Early detection of pregnancy in mares is strongly demanded by owners in order to maximize breeding efficiency and economic investment. The most reliable and earliest available tool for conceptus detection is ultrasonography. Other diagnostics include palpation per rectum and hormonal blood tests (i.e. estrone sulfate in serum or urine; equine chorionic gonadotropin in serum) as these methods are useful when examination by ultrasound (per rectum or transabdominally) is not possible or feasible.
Transrectal ultrasonography is an essential tool for reproductive veterinarians. However, this tool cannot replace palpation per rectum and should be used concurrently. This technique has its disadvantages such as the equipment can be expensive. Also, it can be difficult to scan transrectally between 3 and 5 to 6 months of pregnancy because the gravid/pregnant uterus extends into the abdomen, possibly out of reach of the examiner. Despite these constraints, this tool is invaluable especially for early pregnancy detection, twin management, and assessment of fetal viability.
Early Pregnancy Detection and Twin Management
First, the earliest an embryonic vesicle can be detected by ultrasound is 9-10 days post ovulation. By Day 14-15, the accuracy of vesicle detection increases to 99%. One of the most important roles of ultrasonography in equine pregnancy diagnosis is for twin detection and reduction. For initial pregnancy detection, it is beneficial to examine mares by ultrasound between Day 13-16. If a mare is noted to have double ovulated synchronously or asynchronously, this time period is ideal for imaging the potential twin vesicles and planning a manual reduction of one of the conceptuses. Between 16- and 17-days post ovulation, the increase in uterine tone, lack of uterine contractility, and cessation of embryonic mobility lead to the fixation of the conceptus at the base of one of the uterine horns. Later detection after Day 17-20 may increase the difficulty of manual reduction if both twins fix at the base of one uterine horn, termed unilateral fixation. If each conceptus occupies one uterine horn in bilateral fixation, it is easier to reduce a twin post fixation.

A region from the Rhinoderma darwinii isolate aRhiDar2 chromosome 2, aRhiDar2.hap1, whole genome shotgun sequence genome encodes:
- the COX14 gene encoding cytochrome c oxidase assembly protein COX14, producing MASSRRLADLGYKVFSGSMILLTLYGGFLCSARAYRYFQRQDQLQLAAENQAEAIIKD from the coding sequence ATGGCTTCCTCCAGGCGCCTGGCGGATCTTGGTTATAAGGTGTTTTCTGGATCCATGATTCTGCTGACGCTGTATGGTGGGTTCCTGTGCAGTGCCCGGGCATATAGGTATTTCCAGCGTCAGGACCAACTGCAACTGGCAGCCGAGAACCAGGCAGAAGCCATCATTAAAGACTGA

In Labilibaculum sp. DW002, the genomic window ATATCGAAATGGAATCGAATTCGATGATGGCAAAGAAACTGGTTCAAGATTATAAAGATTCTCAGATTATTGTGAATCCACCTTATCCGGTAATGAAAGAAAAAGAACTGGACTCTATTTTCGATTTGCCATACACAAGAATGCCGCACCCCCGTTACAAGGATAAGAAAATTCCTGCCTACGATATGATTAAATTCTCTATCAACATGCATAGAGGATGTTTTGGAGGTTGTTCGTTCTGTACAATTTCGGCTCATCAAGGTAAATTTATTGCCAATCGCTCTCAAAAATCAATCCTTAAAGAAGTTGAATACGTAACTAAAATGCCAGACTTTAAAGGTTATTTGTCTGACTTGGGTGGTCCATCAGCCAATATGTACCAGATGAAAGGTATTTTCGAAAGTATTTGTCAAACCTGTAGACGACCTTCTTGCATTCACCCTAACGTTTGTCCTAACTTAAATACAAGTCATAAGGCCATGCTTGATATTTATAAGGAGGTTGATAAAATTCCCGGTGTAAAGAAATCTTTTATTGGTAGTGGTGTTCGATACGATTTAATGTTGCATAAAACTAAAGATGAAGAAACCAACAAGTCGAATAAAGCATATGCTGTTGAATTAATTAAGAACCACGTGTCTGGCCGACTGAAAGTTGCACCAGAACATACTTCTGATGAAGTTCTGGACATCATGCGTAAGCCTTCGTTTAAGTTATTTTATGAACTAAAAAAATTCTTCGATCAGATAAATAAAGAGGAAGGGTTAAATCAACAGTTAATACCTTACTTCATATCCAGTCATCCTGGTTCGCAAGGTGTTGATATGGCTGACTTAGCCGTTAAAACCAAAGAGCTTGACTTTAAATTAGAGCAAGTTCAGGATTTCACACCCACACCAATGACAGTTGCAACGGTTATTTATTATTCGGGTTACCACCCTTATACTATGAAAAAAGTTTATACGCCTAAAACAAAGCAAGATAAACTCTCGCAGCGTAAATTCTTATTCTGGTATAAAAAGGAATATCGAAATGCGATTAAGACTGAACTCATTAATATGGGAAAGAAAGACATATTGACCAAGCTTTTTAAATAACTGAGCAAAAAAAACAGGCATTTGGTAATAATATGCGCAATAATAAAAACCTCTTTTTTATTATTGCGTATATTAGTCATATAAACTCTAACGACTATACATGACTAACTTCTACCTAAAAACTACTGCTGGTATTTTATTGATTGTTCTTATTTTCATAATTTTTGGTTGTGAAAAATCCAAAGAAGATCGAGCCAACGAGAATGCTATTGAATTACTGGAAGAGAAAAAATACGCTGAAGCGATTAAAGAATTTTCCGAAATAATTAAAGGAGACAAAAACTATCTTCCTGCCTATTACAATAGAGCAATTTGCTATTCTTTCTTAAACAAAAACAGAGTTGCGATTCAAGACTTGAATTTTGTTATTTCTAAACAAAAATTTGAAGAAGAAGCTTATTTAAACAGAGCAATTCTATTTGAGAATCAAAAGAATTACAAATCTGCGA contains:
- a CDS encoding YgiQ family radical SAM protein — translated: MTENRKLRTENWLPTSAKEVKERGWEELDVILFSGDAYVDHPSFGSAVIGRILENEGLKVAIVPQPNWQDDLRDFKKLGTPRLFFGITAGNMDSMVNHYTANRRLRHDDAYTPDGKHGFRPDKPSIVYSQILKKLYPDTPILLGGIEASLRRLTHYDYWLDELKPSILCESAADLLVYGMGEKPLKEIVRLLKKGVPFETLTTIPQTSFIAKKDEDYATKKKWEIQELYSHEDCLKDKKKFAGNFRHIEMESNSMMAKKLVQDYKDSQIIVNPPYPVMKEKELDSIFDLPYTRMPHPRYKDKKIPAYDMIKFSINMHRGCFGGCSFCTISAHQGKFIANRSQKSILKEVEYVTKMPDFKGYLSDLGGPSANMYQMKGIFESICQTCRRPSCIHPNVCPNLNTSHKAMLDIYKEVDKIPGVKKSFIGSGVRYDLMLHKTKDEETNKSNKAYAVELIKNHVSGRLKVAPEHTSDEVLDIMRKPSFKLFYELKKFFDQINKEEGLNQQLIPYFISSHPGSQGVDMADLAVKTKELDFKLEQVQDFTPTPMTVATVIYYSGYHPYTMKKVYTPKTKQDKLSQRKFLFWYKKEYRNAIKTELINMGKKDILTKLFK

Between Day 21 and 25, detection of the embryo proper, which eventually develops into the fetus, is possible. If twins are still present, intervention via reduction or transvaginal aspiration can still be performed, but survival of the remaining twin tends to be lower. If twins were reduced before this period, this ultrasound can confirm one pregnancy is still present. Furthermore, the heartbeat in the embryo proper can be detected as early as Day 22 with some ultrasounds and consistently at Day 25 or after in most ultrasounds. If no embryo proper develops or the pregnancy is lost, the mare can be rebred before endometrial cup formation occurs. Twin management is reviewed in other articles. It is important to note that two ultrasounds should be performed before Day 30 of pregnancy to increase the chance of twin detection.
For monitoring embryonic and fetal growth, charts are available that show images of how conceptuses should appear on the ultrasound at particular time points. Being familiar with these images, a skilled reproductive veterinarian can approximate embryonic/fetal age or detect early embryonic loss. Using transrectal ultrasonography, practitioners can assess embryonic and fetal viability, evaluate placental health by measuring combined thickness of uterus and placenta (CTUP), and determine fetal sex during particular time periods. Prompt detection of pregnancy loss or placentitis allows for more efficient treatment and monitoring plan for the mare.
Furthermore, transrectal imaging of the genital tubercle between Days 55-75 may be used for fetal sexing. Between Day 90 and 150, transrectal ultrasound may be used to determine fetal sex from the gonads and/or external genitalia. The best time in this later window depends on the location of the gravid uterus.
Though not discussed at length in this article, transabdominal ultrasonographic examination can also be used after Day 80 until term for monitoring fetoplacental health including heart rate, movement, and development, for fetal sexing, and for late twin management.
Overall, it is beneficial to have multiple scans at particular time points to ensure proper embryonic/fetal growth and viability. If the mare has had issues with early embryonic loss, twins, fetal loss, or placentitis, additional ultrasonographic examinations may be performed according to your veterinarian’s advice.
These examinations allow owners to not only know that their mare is pregnant but also to prepare for an improved breeding plan for the following season, if the mare is open.
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